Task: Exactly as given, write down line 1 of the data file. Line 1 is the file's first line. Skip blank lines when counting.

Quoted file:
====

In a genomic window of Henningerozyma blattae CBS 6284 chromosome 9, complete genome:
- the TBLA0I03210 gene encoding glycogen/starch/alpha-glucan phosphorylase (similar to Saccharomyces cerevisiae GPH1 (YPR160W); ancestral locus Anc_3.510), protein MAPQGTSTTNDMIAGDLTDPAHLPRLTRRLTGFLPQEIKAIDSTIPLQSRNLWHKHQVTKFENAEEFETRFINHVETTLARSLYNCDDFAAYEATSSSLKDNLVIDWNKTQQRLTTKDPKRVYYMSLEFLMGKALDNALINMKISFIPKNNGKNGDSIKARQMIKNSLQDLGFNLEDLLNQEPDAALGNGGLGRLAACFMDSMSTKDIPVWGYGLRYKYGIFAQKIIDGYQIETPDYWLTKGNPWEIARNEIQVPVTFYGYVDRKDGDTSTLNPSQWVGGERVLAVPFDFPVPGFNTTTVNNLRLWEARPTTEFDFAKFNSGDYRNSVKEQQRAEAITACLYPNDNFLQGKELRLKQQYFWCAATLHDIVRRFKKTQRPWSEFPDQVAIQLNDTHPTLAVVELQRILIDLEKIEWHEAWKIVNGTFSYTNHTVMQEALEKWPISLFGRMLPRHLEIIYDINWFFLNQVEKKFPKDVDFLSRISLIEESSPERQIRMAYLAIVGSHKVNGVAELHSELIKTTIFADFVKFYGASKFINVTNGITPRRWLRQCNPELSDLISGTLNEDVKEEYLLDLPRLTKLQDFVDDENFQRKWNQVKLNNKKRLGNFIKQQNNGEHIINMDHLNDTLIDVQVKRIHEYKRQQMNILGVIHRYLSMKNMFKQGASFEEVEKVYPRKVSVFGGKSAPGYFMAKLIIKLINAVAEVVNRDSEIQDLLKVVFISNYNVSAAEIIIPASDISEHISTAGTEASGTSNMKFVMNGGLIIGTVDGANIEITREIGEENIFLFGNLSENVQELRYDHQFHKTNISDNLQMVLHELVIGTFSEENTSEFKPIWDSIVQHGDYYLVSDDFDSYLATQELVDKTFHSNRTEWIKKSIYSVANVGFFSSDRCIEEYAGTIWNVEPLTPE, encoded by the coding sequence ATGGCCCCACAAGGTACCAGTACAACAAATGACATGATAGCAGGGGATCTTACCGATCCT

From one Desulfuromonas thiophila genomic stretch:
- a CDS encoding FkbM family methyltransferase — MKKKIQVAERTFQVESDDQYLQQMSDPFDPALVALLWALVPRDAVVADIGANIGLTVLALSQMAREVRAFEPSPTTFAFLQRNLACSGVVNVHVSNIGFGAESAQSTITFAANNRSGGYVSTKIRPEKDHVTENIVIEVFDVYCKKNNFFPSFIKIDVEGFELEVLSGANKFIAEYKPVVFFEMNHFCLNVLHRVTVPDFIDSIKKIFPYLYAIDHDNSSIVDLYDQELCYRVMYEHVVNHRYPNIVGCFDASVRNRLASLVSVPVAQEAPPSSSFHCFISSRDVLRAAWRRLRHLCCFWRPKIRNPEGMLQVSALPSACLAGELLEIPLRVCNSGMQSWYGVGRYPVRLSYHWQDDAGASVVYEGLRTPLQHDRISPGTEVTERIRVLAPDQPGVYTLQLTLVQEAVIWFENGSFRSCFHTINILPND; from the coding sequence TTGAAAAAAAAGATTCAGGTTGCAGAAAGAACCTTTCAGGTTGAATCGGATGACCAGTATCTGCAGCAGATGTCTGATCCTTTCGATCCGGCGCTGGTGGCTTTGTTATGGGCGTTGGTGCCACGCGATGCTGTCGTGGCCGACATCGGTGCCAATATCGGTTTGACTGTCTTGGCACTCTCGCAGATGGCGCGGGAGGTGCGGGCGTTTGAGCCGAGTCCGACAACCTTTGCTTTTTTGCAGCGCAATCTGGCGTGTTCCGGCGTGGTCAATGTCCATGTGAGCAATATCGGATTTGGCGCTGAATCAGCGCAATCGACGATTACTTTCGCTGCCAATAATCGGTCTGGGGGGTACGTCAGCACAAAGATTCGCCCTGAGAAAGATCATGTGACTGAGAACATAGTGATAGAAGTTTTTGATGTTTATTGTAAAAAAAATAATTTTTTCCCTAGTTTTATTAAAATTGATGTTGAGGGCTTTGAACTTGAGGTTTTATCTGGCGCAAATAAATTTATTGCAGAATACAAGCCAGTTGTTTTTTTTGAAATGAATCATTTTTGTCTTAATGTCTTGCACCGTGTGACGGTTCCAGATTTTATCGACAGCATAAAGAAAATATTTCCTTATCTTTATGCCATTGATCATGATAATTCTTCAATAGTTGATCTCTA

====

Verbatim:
In a genomic window of Henningerozyma blattae CBS 6284 chromosome 9, complete genome: